Steve's China Blog

Tuesday, July 31, 2007

Got game?

Someone from China Telecom came over to my place this morning and installed a new ADSL line into my apartment. They would not allow us to upgrade the existing line, so this was the only way to get a faster connection. The new line is suppose to be a 1.5mb line, but when I test the internet speed it comes up as only 60kbs. Pretty damn pitiful. It's about half the speed of my internet connection in Dalian, which I thought was too slow.

I am still having trouble connecting to my work networks from home, but I do not think it is a problem with the connection speed. I'm still trying to figure out what that problem is.

Actually, the really bad thing about the slow connection is how difficult is makes it to play Everquest 2. Now, if you're thinking that it might be a good thing if I gave up my games then you would be wrong, and even IBM agrees with me...

IBM gets game

From an email sent out by IBM Corporate Communications this morning:

"According to new IBM research which looked at technology, business and societal trends and issues, online videogames help people become better corporate leaders by fostering skills related to collaboration, self-organisation, risk-taking, openness, influence, and communications."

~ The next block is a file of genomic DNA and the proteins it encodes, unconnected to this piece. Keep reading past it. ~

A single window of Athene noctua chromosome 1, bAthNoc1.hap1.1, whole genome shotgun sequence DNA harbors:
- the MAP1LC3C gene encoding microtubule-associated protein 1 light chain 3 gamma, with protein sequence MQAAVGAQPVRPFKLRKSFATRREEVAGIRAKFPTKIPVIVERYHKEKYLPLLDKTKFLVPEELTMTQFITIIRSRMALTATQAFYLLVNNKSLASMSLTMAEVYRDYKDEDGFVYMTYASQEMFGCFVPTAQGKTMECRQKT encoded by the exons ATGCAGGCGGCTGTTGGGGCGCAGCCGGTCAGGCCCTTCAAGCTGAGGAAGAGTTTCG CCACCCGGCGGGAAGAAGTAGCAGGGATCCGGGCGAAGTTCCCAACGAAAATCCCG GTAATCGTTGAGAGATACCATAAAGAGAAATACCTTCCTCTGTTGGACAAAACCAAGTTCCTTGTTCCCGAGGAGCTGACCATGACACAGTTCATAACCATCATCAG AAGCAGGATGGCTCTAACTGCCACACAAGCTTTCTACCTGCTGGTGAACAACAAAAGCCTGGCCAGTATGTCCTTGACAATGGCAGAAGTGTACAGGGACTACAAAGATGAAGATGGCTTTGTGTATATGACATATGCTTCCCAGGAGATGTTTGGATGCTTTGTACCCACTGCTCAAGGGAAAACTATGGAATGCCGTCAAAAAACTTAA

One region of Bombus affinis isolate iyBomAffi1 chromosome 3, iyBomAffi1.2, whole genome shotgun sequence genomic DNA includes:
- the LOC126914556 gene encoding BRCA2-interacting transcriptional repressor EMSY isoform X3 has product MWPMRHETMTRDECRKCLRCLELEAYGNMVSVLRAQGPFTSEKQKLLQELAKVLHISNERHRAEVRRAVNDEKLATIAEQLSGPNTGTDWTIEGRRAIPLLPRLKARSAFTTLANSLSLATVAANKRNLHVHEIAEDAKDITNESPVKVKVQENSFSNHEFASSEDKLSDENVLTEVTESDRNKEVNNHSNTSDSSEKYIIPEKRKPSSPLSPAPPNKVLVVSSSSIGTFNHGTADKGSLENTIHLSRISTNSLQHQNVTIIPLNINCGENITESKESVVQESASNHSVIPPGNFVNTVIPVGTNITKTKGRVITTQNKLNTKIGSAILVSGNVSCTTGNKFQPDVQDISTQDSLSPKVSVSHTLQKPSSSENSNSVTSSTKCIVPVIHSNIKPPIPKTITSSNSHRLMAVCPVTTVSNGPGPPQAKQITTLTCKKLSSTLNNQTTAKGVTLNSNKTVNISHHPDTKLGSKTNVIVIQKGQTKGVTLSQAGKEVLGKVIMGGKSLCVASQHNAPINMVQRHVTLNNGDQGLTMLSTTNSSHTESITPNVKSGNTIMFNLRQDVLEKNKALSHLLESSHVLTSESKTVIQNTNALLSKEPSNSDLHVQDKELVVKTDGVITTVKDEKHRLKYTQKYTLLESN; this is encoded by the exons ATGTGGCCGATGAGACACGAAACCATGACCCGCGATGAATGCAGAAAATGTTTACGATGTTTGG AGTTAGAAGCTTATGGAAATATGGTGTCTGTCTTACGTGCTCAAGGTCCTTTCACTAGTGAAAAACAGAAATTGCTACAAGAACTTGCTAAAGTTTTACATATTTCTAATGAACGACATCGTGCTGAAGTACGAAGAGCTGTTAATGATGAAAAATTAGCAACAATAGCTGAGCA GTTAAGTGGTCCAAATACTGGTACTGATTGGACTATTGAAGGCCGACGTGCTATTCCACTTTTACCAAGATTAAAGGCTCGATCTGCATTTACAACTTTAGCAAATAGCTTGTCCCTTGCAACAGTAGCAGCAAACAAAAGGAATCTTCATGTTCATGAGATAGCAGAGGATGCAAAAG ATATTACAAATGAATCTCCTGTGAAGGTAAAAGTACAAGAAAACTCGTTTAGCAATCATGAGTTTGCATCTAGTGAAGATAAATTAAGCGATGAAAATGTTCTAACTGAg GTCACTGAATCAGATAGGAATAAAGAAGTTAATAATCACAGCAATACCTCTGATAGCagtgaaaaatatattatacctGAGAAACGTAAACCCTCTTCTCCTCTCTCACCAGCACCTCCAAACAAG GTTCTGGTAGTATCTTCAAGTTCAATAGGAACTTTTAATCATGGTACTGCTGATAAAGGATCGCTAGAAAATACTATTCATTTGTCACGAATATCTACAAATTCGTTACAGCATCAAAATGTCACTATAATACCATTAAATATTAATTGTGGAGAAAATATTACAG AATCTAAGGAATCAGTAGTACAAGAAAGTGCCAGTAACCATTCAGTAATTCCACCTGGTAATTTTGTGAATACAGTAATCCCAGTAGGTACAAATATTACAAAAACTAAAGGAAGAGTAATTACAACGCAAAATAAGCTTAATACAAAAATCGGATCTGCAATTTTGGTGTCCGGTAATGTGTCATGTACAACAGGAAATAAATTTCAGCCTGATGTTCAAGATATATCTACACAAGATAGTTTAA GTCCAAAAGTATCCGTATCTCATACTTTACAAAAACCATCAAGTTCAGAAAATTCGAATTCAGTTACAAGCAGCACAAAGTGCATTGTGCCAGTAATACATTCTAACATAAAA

And there's more...

"Nearly half of gamers polled believe that game-playing has improved their real-world leadership capabilities. Three-quarters believe that the tools used in games to collaborate and connect can be applied to enhance leadership effectiveness for the globally integrated enterprise. That's because massively multiplayer online games enable thousands of players to interact, compete and collaborate with one another in real time. Players must make rapid-fire decisions based on multiple and constantly shifting inputs. Invariably, certain individuals emerge to set direction and shape the success of others. What's more, leadership is often temporal, quickly shifting from one person to another as the course of action dictates."

And IBM is not the only one...

IBM's Management Games

While IBM's research may be aimed at helping to build its own consulting business, it comes at a time when there's a flurry of corporate experimentation in games. McKinsey & Co. is using video games to test recruits for leadership potential and assess their team-building style. Royal Philips Electronics (PHG) and Johnson & Johnson (JNJ), meanwhile, are using multiplayer games to improve collaboration between far-flung divisions, as well as between managers and their overseas underlings.

Now, if only IBM would pay me to level up my swashbuckler.

Update: I got my connection to work fixed.


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